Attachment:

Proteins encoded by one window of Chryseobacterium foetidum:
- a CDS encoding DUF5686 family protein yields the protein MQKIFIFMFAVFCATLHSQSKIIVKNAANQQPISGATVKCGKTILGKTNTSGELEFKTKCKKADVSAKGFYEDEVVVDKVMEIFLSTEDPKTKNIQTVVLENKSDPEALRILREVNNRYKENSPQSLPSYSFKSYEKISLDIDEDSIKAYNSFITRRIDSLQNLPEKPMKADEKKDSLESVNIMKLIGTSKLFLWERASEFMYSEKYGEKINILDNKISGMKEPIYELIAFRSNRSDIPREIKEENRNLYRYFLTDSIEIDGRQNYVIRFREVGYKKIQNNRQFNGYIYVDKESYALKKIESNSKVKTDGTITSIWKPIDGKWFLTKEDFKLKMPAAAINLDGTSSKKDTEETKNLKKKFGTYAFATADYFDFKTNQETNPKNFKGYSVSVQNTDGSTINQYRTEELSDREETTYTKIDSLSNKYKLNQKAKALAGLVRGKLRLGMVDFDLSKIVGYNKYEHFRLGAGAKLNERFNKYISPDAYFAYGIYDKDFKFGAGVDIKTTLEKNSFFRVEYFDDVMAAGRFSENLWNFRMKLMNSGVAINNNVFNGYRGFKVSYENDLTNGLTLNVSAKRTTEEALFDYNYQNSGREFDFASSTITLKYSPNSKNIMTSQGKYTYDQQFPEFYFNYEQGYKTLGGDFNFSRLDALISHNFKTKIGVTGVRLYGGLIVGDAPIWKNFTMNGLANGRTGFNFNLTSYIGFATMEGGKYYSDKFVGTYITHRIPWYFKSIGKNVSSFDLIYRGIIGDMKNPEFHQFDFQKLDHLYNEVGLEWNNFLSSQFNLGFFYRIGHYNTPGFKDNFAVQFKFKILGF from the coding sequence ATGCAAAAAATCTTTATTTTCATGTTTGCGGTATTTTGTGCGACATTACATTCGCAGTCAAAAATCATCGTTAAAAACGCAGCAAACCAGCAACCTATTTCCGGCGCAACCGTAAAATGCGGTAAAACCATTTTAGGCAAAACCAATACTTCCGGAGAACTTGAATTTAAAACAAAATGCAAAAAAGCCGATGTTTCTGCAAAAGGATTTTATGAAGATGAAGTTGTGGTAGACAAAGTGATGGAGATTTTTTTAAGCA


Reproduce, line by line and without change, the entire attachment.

Proteins encoded by one window of Chryseobacterium foetidum:
- a CDS encoding DUF5686 family protein yields the protein MQKIFIFMFAVFCATLHSQSKIIVKNAANQQPISGATVKCGKTILGKTNTSGELEFKTKCKKADVSAKGFYEDEVVVDKVMEIFLSTEDPKTKNIQTVVLENKSDPEALRILREVNNRYKENSPQSLPSYSFKSYEKISLDIDEDSIKAYNSFITRRIDSLQNLPEKPMKADEKKDSLESVNIMKLIGTSKLFLWERASEFMYSEKYGEKINILDNKISGMKEPIYELIAFRSNRSDIPREIKEENRNLYRYFLTDSIEIDGRQNYVIRFREVGYKKIQNNRQFNGYIYVDKESYALKKIESNSKVKTDGTITSIWKPIDGKWFLTKEDFKLKMPAAAINLDGTSSKKDTEETKNLKKKFGTYAFATADYFDFKTNQETNPKNFKGYSVSVQNTDGSTINQYRTEELSDREETTYTKIDSLSNKYKLNQKAKALAGLVRGKLRLGMVDFDLSKIVGYNKYEHFRLGAGAKLNERFNKYISPDAYFAYGIYDKDFKFGAGVDIKTTLEKNSFFRVEYFDDVMAAGRFSENLWNFRMKLMNSGVAINNNVFNGYRGFKVSYENDLTNGLTLNVSAKRTTEEALFDYNYQNSGREFDFASSTITLKYSPNSKNIMTSQGKYTYDQQFPEFYFNYEQGYKTLGGDFNFSRLDALISHNFKTKIGVTGVRLYGGLIVGDAPIWKNFTMNGLANGRTGFNFNLTSYIGFATMEGGKYYSDKFVGTYITHRIPWYFKSIGKNVSSFDLIYRGIIGDMKNPEFHQFDFQKLDHLYNEVGLEWNNFLSSQFNLGFFYRIGHYNTPGFKDNFAVQFKFKILGF from the coding sequence ATGCAAAAAATCTTTATTTTCATGTTTGCGGTATTTTGTGCGACATTACATTCGCAGTCAAAAATCATCGTTAAAAACGCAGCAAACCAGCAACCTATTTCCGGCGCAACCGTAAAATGCGGTAAAACCATTTTAGGCAAAACCAATACTTCCGGAGAACTTGAATTTAAAACAAAATGCAAAAAAGCCGATGTTTCTGCAAAAGGATTTTATGAAGATGAAGTTGTGGTAGACAAAGTGATGGAGATTTTTTTAAGCA